About Flodizzle

Another cyclist toiling away in graduate school. Go figure. Tucson, Arizona, USA

8 thoughts on “Mavic = FAIL

  1. It’s pretty sweet that Mavic tosses in a brand spanking new (lower end but what ever) wheelset to use and keep while waiting for the replacement to arrive.

  2. Carbon spokes? I was not the only cyclist of our time to say that that is not only a bad idea, it’s a stupid idea, and why?

    Think about what spokes are. They are under the heaviest stress on the whole bike. Spokes are made out of STEEL. Not just any steel. Not aluminum, not titanium, not Boron composite, and certainly not carbon.

    Not even SOLID carbon but TUBULAR carbon!! The weight shaving nonsense has gone too far into ridiculousness to comprehend at this point.
    Shame on Mavic for being frontrunners in the carbon spoke nonsense. Mavic used to make the very best stuff – build a new wheel on a 20 year old Mavic hub and it will last longer than a new Chris King, so I’m told.

    I don’t feel safe riding a carbon frame, but carbon spokes? Does a racing bike HAVE TO weigh less than 16 lbs? Please, people – use some common freaking sense and stick to wheels with STEEL spokes.

  3. “The system relies on a unique set of tubular carbon spokes. While front wheels rely solely on the tubular carbon spoke, the rears combine those with Zicral spokes and the risk of failure is, therefore, lessened. ”

    Risk of failure is LESSENED you say? Uh, lessened by how much exactly?
    Now, I realize recalls are often somewhat overzealous, but telling me my rear wheel is less likely to fail when still using some of the same technology as something you are recalling doesn’t exactly make me the easy rider.

    Fuck Mavic, give me a good set of Easton/Velomax wheels any day. Or a good Open Pro build.

    And seriously, tubular carbon spokes… I would be embarrassed to be seen riding those.

  4. I ran the Spinergys with the plastic spokes offroad for a few years without any problems (even at 200lbs). Going back to steel spokes made me realize what I didn’t like about them – you can’t side-load them and expect any spring action in slow technical roots and rocks. They’re just kind of dead laterally (which may be a plus on the road.) Even though I break a few steel spokes a year, I’m sticking with the metal stuff.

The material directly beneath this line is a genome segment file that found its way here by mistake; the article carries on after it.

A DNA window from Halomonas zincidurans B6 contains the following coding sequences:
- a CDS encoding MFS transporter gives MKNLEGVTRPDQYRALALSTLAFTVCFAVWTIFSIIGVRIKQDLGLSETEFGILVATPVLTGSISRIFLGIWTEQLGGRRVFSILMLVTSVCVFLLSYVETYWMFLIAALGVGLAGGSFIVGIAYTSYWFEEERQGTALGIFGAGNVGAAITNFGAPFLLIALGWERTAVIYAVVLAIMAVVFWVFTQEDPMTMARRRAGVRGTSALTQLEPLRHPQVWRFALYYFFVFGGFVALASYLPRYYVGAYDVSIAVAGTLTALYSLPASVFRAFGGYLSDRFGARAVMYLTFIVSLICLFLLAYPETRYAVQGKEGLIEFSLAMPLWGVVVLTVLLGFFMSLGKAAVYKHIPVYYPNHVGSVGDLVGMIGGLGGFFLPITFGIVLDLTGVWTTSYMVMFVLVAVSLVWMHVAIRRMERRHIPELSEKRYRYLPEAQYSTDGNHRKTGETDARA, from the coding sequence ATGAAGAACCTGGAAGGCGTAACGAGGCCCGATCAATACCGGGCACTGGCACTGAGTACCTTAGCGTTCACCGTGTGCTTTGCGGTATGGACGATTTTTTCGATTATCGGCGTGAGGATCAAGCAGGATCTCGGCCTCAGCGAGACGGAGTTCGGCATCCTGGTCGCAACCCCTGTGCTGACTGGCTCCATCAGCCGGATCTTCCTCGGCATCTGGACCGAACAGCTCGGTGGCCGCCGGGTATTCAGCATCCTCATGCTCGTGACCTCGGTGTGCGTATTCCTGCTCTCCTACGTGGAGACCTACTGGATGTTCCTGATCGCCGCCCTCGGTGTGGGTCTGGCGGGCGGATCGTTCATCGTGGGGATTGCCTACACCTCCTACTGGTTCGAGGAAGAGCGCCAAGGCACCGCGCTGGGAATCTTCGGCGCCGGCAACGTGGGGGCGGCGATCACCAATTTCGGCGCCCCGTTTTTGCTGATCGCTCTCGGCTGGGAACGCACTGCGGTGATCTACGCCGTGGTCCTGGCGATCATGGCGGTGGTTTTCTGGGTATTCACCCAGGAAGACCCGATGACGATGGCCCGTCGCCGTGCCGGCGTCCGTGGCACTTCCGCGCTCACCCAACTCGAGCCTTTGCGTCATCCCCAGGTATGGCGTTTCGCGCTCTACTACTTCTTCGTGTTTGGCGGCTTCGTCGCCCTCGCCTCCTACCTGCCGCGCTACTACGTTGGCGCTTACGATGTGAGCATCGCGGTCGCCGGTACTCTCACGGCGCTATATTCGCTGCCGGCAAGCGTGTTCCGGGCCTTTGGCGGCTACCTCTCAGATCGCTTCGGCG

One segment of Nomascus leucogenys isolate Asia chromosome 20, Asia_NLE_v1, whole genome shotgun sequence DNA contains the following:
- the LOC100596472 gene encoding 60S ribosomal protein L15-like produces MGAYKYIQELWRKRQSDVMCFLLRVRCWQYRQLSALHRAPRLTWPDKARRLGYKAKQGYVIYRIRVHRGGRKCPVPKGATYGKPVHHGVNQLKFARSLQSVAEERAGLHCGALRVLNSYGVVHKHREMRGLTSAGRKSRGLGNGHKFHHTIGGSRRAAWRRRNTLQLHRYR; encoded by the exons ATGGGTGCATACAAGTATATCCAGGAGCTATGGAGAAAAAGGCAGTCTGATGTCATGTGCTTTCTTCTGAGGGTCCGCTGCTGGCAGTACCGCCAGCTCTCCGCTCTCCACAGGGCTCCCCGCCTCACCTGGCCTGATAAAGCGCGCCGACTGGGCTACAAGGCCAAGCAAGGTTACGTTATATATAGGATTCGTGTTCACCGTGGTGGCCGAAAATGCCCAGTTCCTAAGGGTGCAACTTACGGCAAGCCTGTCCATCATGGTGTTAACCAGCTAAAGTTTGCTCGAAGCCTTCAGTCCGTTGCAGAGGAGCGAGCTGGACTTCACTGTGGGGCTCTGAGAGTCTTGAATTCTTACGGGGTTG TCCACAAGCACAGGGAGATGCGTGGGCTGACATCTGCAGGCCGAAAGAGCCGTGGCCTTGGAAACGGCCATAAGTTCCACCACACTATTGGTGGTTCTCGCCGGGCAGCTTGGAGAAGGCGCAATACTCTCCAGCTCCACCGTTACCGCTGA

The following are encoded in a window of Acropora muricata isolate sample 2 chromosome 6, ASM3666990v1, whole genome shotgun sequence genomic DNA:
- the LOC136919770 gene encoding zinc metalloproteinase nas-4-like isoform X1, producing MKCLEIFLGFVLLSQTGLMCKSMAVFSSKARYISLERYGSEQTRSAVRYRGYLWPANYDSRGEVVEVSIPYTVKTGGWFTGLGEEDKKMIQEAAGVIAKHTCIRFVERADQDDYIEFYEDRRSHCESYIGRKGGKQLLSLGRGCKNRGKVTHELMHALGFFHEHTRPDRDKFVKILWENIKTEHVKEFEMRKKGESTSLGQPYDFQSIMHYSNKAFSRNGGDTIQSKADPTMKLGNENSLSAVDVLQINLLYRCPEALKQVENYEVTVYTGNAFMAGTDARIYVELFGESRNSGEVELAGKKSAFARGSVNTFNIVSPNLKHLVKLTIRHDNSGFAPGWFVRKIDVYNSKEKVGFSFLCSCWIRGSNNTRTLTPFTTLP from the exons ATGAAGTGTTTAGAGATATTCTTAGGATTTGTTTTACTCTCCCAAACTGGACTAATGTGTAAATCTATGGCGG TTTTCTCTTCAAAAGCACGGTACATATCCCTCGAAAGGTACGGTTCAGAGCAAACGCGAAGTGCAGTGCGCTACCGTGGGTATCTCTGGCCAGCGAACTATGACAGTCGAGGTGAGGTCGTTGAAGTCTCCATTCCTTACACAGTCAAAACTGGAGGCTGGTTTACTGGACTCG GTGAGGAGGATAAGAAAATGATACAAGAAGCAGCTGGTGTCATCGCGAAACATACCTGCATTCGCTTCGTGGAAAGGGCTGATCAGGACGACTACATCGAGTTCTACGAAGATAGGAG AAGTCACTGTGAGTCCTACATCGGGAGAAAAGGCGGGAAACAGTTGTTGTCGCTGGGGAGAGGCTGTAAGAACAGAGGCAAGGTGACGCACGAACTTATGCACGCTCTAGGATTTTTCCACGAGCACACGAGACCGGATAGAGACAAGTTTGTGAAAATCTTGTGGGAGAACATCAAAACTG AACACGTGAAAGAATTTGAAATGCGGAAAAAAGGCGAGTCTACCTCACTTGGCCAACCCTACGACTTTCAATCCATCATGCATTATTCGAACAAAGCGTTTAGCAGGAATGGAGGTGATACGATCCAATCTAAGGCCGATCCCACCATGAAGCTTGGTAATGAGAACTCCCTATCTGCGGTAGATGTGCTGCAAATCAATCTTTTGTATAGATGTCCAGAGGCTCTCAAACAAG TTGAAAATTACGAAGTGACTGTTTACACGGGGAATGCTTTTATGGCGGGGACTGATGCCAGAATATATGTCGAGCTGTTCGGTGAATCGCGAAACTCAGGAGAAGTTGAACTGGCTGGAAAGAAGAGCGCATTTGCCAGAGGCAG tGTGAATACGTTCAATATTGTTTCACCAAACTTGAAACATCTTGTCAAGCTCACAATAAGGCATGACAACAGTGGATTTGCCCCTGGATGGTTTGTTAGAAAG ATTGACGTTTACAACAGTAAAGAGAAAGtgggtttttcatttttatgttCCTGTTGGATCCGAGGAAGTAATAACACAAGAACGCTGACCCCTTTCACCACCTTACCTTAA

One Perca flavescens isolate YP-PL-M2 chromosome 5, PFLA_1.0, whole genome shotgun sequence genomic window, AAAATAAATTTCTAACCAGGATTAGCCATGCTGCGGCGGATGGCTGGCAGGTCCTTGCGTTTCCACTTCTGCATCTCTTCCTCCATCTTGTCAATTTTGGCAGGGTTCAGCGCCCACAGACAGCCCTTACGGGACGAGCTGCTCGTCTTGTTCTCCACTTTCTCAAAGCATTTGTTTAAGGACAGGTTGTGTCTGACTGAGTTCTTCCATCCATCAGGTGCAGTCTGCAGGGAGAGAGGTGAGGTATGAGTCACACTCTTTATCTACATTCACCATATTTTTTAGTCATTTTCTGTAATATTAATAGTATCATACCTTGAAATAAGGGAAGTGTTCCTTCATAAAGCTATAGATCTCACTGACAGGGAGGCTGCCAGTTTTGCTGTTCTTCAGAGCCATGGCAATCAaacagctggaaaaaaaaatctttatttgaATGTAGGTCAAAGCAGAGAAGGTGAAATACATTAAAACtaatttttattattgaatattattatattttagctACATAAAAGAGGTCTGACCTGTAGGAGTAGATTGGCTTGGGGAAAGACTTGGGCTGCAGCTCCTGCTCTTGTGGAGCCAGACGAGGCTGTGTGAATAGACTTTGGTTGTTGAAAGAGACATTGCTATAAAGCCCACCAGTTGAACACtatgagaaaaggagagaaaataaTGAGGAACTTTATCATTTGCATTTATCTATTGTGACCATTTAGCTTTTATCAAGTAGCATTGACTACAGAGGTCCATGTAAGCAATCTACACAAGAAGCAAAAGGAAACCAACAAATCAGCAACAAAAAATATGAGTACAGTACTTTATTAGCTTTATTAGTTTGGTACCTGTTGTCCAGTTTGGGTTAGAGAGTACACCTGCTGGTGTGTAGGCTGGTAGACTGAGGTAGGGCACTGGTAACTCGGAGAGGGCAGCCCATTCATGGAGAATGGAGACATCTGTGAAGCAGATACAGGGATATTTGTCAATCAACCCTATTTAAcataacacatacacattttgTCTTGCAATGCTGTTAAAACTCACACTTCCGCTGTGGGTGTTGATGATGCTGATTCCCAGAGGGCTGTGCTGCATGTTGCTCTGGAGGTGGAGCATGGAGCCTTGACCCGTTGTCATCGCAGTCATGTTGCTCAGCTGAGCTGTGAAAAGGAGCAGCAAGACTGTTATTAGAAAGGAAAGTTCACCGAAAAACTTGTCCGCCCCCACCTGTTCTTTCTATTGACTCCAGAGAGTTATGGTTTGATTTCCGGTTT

Looks like there’ll be a flood of Aksiums hitting Craigslist in April when the warranty wheels come in.

  5. Two problems with the Mavic R-Soles wheelset, 1. It’s fucking cartwheel era technology. spoked wheels are light and strong because they hang the axle from the top of the rim, from two spokes no less. R-Soles hold the axle in the centre of the wheel with some high tech analogs of wooden cartwheel spokes which are alternatively being subjected to the forces of extension and compression. Which leads us quite nicely to point number 2. While fantastic under extension loads, carbon sucks donkey balls under compression. In fact it tends to explode, which is not a problem in a wheelset unless you hate the taste of bitumin.
    Just like Fancy Plastic Avoided, I looked at the Mavic R-Soles and said, “That’s a stupid fucking idea.” And then I went and rode my bike, the one with the eleven year old Mavic SUP rim on the front. The one that is still as true as the day I built it with stainless steel spokes.
    This weekend I’m building a new front wheel for that bike, one with a disc hub. I’ll build it with 32 stainless steel spokes in a three cross pattern. It will take me a while, but then again it will last me a while.

  6. Wheels with tubular carbon spokes bring to mind the Doing Courtney Love Analogy: just because you can doesn’t mean you should.

  7. I take back the fuck mavic comment in part – I do love my old GP 4 wheelset, although it basically collects dust now.